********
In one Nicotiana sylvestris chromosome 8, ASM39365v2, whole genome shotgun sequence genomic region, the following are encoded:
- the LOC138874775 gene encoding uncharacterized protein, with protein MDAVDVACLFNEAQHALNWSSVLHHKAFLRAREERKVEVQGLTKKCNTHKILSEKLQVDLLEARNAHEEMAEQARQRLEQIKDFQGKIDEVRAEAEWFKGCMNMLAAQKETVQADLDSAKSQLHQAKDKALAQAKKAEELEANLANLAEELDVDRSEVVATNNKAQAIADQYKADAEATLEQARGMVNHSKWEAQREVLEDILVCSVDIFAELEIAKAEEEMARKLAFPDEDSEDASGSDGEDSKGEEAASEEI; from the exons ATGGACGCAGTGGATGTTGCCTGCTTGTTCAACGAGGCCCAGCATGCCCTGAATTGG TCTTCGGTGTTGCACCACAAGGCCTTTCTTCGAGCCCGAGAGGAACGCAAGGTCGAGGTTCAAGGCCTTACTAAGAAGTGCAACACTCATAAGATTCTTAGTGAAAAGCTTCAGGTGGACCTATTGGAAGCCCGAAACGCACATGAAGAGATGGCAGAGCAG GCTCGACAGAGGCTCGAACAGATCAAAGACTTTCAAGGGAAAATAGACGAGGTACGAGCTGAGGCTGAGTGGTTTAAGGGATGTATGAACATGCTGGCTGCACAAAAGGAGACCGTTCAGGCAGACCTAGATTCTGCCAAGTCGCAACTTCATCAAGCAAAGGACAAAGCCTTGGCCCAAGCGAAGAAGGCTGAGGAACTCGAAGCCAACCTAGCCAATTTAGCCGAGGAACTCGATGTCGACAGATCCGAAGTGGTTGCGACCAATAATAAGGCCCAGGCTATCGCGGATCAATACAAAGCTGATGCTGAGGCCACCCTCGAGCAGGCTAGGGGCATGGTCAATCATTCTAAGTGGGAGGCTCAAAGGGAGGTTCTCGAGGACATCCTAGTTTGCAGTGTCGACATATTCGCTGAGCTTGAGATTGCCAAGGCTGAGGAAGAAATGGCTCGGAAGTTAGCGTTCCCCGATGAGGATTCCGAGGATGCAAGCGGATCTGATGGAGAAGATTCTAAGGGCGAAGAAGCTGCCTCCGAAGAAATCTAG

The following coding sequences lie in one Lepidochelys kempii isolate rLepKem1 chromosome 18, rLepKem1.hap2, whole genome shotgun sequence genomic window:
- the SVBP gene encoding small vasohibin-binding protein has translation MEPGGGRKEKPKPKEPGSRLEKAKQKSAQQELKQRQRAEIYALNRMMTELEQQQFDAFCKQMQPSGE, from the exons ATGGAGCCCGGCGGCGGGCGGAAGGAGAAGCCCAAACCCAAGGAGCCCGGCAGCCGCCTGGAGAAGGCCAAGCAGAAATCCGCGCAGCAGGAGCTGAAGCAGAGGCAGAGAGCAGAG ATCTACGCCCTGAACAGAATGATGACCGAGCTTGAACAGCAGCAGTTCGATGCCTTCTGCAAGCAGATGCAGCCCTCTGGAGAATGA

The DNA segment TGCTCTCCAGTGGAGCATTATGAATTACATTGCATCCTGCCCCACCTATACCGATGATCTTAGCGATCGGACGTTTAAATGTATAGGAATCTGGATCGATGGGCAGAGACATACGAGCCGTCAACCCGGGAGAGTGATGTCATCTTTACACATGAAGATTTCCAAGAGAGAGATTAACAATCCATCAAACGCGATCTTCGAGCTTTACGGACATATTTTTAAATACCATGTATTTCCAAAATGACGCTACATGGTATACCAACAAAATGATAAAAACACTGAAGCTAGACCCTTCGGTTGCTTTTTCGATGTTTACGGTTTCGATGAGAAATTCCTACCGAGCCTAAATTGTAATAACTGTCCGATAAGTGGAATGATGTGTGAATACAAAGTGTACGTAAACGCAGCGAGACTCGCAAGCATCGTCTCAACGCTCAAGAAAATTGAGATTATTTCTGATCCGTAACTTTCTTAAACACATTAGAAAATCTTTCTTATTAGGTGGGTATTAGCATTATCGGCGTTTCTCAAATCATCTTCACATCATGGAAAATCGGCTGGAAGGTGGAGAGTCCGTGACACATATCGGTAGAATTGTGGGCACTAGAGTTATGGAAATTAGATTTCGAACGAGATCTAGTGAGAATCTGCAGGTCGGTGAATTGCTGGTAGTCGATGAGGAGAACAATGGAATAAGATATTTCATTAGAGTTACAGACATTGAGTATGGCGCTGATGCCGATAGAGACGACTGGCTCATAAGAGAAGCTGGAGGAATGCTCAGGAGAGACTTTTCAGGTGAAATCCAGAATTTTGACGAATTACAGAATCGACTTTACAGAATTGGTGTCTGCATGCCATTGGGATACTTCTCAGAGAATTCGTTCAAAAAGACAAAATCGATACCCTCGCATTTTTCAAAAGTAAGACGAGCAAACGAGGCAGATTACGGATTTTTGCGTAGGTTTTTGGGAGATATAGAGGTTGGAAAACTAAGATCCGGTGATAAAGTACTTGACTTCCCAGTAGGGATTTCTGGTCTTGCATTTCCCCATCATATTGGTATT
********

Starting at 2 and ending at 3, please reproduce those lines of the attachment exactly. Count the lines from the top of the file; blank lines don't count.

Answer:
- the LOC138874775 gene encoding uncharacterized protein, with protein MDAVDVACLFNEAQHALNWSSVLHHKAFLRAREERKVEVQGLTKKCNTHKILSEKLQVDLLEARNAHEEMAEQARQRLEQIKDFQGKIDEVRAEAEWFKGCMNMLAAQKETVQADLDSAKSQLHQAKDKALAQAKKAEELEANLANLAEELDVDRSEVVATNNKAQAIADQYKADAEATLEQARGMVNHSKWEAQREVLEDILVCSVDIFAELEIAKAEEEMARKLAFPDEDSEDASGSDGEDSKGEEAASEEI; from the exons ATGGACGCAGTGGATGTTGCCTGCTTGTTCAACGAGGCCCAGCATGCCCTGAATTGG TCTTCGGTGTTGCACCACAAGGCCTTTCTTCGAGCCCGAGAGGAACGCAAGGTCGAGGTTCAAGGCCTTACTAAGAAGTGCAACACTCATAAGATTCTTAGTGAAAAGCTTCAGGTGGACCTATTGGAAGCCCGAAACGCACATGAAGAGATGGCAGAGCAG GCTCGACAGAGGCTCGAACAGATCAAAGACTTTCAAGGGAAAATAGACGAGGTACGAGCTGAGGCTGAGTGGTTTAAGGGATGTATGAACATGCTGGCTGCACAAAAGGAGACCGTTCAGGCAGACCTAGATTCTGCCAAGTCGCAACTTCATCAAGCAAAGGACAAAGCCTTGGCCCAAGCGAAGAAGGCTGAGGAACTCGAAGCCAACCTAGCCAATTTAGCCGAGGAACTCGATGTCGACAGATCCGAAGTGGTTGCGACCAATAATAAGGCCCAGGCTATCGCGGATCAATACAAAGCTGATGCTGAGGCCACCCTCGAGCAGGCTAGGGGCATGGTCAATCATTCTAAGTGGGAGGCTCAAAGGGAGGTTCTCGAGGACATCCTAGTTTGCAGTGTCGACATATTCGCTGAGCTTGAGATTGCCAAGGCTGAGGAAGAAATGGCTCGGAAGTTAGCGTTCCCCGATGAGGATTCCGAGGATGCAAGCGGATCTGATGGAGAAGATTCTAAGGGCGAAGAAGCTGCCTCCGAAGAAATCTAG

The following coding sequences lie in one Lepidochelys kempii isolate rLepKem1 chromosome 18, rLepKem1.hap2, whole genome shotgun sequence genomic window: